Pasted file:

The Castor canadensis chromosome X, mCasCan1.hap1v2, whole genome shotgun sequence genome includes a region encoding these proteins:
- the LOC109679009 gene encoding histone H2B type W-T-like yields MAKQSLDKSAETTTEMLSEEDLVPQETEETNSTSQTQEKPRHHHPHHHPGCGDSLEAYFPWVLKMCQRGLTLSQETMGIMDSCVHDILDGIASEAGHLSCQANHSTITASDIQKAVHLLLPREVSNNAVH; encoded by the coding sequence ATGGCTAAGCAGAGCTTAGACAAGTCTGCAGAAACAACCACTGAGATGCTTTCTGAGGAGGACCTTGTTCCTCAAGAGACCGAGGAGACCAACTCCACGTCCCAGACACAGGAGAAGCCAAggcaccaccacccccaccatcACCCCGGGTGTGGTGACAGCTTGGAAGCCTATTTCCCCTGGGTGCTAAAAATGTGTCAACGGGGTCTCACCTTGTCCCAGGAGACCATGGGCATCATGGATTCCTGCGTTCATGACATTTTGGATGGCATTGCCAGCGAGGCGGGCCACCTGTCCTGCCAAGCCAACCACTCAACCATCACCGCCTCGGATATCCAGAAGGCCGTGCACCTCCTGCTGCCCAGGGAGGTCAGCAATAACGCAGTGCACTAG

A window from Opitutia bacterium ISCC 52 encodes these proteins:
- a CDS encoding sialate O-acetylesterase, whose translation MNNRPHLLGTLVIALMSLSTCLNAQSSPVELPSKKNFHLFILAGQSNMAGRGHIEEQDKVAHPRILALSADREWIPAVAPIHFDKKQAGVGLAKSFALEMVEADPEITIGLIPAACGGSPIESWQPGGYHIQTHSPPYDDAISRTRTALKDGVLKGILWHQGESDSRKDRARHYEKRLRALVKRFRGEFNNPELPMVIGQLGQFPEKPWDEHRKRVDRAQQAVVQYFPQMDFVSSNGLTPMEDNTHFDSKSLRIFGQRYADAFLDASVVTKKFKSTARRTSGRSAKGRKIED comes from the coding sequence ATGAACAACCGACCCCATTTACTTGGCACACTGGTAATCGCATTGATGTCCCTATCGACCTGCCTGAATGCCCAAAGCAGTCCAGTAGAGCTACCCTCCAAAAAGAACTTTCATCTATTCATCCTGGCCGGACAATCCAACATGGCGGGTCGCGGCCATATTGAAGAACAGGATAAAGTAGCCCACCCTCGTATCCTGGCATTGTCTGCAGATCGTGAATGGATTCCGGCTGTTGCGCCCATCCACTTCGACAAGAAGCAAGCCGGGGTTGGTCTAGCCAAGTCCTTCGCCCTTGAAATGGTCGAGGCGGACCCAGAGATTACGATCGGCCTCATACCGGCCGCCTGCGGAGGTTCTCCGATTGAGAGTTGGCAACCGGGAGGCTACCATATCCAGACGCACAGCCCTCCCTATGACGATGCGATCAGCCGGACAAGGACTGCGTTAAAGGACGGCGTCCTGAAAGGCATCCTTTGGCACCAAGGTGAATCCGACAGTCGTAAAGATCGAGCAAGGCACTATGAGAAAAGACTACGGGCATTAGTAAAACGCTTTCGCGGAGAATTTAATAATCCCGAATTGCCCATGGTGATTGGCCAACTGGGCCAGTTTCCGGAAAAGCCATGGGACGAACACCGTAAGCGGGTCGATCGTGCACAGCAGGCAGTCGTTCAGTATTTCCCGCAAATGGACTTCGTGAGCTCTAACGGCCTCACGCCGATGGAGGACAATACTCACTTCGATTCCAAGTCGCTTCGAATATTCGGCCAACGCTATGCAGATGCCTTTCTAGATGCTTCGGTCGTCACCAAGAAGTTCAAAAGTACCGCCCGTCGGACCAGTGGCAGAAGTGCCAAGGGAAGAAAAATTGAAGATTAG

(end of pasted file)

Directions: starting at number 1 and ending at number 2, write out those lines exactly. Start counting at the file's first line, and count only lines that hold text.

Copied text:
The Castor canadensis chromosome X, mCasCan1.hap1v2, whole genome shotgun sequence genome includes a region encoding these proteins:
- the LOC109679009 gene encoding histone H2B type W-T-like yields MAKQSLDKSAETTTEMLSEEDLVPQETEETNSTSQTQEKPRHHHPHHHPGCGDSLEAYFPWVLKMCQRGLTLSQETMGIMDSCVHDILDGIASEAGHLSCQANHSTITASDIQKAVHLLLPREVSNNAVH; encoded by the coding sequence ATGGCTAAGCAGAGCTTAGACAAGTCTGCAGAAACAACCACTGAGATGCTTTCTGAGGAGGACCTTGTTCCTCAAGAGACCGAGGAGACCAACTCCACGTCCCAGACACAGGAGAAGCCAAggcaccaccacccccaccatcACCCCGGGTGTGGTGACAGCTTGGAAGCCTATTTCCCCTGGGTGCTAAAAATGTGTCAACGGGGTCTCACCTTGTCCCAGGAGACCATGGGCATCATGGATTCCTGCGTTCATGACATTTTGGATGGCATTGCCAGCGAGGCGGGCCACCTGTCCTGCCAAGCCAACCACTCAACCATCACCGCCTCGGATATCCAGAAGGCCGTGCACCTCCTGCTGCCCAGGGAGGTCAGCAATAACGCAGTGCACTAG